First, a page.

THE PERIOD FROM 1950 TO ABOUT1965
Chapter 15. Guns galore.
We were seeking out guns in earnest now and they were around in abundance. Keith, older now and a full member of the gang, found in his loft another un-returned Home Guard weapon. It had been his father's before he had left his mother never to return. Divorce in those days was either very rare or not spoken about. Keith's mother had taken up with an American airman who came as a lodger and changed bedrooms! Things like this were meant to seriously affect a child. It certainly did Keith, he worshipped his new Dad. It seemed that his real father had been very strict and couldn't really take children. Now this new American was totally the opposite. He loved us to hang onto his every word as he told us lurid shooting stories. One evening he gave us his side arm to handle. We touched the big .45 auto with great reverence.
Keith's real father had been in the Home Guard and in his garden shed we found a box of W.D. .22 ammunition. This prompted us to make a systematic search of the whole house for something that would shoot it. Keith's mother worked late and Keith had to let himself in and make his own tea. This gave us a lot of time to really look round.
In Keith's box room, his bedroom, there was a loft hatch that looked too small for an adult to get through. One afternoon after school before his mother arrived home from work, we used the ladder from the garden to get up into the little loft hatch. Keith got right into the dark hole, I just stood on the ladder peering in for fear of meeting one of my old foes, spiders. As our eyes became accustomed to the gloom, outlines took shape. There were a mass of domestic things, a wooden carpet cleaner, boxes, a bucket and some paperhanging brushes, some pictures and a large lampshade, but we were looking for a gun. Imagine how we felt when Keith pulled out of a roll of lino a bolt action rifle! This he handed down to me. It was sleek and wonderful. Keith heaved himself down out of the hatch and we sat on the bed working the bolt and trying the sights.
Next day I was standing next to Keith in school assembly, this was a strictly silent occasion or we would suffer the consequences. He had an aura of excitement about him like someone who had just received news of great good fortune. I gave him a questioning look and he replied by making a hand movement of cocking a hammer and pulling a trigger. We both faced the front when a master started to take an interest in our activities. My mind was a buzz, what was he trying to tell me? He certainly wasn't pulling back the bolt of a rifle. After assembly as we filed silently out under the eyes of the prefects, he managed to whisper "Found another!" My heart pounded as I walked behind him to our form rooms. As we parted direction he let his blazer flap open just enough for me to glimpse a pistol butt in his inside pocket! All that morning until break I was unable to concentrate on any work. My thoughts were full of excitement and anticipation about the pistol, yet apprehension and incredulity that Keith should be foolish enough to bring it to school! At break we met in the open at the far end of the windswept playground. Out of sight places like behind the cycle sheds or in the old air raid shelters were always full of smokers and regularly visited by the staff on duty. The cane was rarely used now; it had given way to a new word 'detention'. However I think that our little secret would have evoked the full wrath of the head which meant him wielding his cane.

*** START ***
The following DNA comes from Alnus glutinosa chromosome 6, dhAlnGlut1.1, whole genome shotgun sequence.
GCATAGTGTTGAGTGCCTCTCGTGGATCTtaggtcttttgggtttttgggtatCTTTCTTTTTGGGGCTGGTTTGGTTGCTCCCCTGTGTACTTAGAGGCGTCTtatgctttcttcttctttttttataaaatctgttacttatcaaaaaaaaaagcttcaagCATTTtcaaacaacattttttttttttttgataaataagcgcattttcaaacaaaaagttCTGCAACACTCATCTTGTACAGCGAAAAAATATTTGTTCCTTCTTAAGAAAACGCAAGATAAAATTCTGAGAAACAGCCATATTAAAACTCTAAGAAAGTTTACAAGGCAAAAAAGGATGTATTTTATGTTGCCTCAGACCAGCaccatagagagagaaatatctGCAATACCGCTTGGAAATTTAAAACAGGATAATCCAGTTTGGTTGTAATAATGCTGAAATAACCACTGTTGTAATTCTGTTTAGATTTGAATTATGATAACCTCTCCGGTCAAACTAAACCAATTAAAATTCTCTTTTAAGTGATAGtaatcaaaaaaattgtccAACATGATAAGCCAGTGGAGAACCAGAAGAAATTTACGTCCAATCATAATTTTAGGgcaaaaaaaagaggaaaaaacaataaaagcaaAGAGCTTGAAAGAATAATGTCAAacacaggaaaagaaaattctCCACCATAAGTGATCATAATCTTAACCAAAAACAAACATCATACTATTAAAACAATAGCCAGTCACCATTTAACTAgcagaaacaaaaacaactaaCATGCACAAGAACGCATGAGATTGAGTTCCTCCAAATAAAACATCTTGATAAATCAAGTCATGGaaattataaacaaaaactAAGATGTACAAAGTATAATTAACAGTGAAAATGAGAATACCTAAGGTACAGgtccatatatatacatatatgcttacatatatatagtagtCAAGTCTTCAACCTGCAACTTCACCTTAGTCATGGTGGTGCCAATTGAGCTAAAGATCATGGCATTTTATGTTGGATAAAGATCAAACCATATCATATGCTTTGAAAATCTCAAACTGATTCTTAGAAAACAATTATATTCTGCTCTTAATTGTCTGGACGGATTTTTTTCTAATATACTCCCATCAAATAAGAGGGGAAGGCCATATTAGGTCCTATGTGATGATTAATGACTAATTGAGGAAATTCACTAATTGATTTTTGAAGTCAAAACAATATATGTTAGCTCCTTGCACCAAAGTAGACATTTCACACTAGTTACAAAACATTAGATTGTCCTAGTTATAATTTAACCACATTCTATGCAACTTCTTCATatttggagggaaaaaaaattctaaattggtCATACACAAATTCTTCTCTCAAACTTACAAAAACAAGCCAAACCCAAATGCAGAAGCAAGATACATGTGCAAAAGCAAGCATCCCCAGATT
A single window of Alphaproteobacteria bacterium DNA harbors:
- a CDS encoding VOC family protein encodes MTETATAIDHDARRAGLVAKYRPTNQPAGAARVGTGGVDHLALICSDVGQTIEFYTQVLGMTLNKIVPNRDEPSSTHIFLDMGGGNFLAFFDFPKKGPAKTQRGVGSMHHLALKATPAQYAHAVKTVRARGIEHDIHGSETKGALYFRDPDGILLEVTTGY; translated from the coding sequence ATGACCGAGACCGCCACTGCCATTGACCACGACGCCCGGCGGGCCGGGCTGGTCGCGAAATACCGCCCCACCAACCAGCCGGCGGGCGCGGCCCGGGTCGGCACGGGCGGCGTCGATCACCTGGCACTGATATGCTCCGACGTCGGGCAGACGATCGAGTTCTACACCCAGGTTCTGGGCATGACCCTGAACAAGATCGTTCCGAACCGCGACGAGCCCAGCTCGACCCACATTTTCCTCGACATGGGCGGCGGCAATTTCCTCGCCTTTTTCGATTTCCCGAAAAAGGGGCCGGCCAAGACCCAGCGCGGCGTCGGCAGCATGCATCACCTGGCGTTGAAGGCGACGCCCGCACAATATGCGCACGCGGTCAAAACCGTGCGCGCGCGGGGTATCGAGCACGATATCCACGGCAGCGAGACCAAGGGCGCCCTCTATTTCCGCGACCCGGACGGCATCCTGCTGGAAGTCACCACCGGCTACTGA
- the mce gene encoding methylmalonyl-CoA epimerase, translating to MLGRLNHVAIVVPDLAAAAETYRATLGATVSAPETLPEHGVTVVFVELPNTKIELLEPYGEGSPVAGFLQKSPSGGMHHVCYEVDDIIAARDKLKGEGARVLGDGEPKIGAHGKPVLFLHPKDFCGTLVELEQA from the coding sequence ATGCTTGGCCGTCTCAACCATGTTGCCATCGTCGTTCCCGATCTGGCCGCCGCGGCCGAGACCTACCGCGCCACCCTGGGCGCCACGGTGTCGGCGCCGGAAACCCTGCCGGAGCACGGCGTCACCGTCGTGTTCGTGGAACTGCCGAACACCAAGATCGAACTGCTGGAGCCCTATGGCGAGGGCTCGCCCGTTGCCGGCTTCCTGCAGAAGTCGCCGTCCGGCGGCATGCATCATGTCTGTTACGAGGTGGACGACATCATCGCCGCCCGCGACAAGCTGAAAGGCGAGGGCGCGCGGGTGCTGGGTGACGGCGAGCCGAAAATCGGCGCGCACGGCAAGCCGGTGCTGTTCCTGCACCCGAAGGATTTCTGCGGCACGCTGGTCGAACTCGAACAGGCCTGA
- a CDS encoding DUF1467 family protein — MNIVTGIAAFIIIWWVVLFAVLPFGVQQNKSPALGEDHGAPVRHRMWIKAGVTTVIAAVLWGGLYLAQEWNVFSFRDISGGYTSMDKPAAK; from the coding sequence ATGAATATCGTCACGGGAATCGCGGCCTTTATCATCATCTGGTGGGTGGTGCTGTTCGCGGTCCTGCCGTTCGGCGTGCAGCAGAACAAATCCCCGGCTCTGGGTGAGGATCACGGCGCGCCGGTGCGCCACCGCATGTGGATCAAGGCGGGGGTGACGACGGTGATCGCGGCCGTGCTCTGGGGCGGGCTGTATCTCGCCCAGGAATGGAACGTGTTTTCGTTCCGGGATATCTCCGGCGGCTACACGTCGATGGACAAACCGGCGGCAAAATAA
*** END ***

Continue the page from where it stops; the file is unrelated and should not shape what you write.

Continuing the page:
There was an incident the term before when one of our home made bombs had exploded in the outside boy's toilet. The report was terrible under the echoey corrugated iron roof. The two boys that were caught in there were caned. I felt sorry for them being punished having already endured the harrowing explosion. We all knew that the real culprit was a descendent of Chatters. The two boys were in the toilets every break. They were known as "The wanker's union"!
At the far end of the playground where we could see the approach of any teacher, Keith showed me the gun. It was a Webley .38 service revolver that he had found in his father's trunk in the loft. When he found it it was full of bullets!
Other guns were around, usually little Belgian made single shot hammer pistols that fired .22 shorts or Flobert caps. One boy in the newly introduced 5th year who was studying engineering had actually made a superb little single shot break open .22 hammer pistol in lessons. The metal work teacher advised him on tempering the barrel! Official attitudes were rather more relaxed in those days. To obtain a shotgun license you merely had to buy one at the post office for ten shillings. Firearms licenses were only five shillings but had to be obtained from the local police station.
A boy in our next street was reputed to have a .303 Lee Enfield rifle. We sought him out and he took us into his garden shed to show us the gun. We were in awe of this modern weapon that was still the standard arm of the British Army! We later heard that he had swapped it for a motorbike.
- Tony Sheppard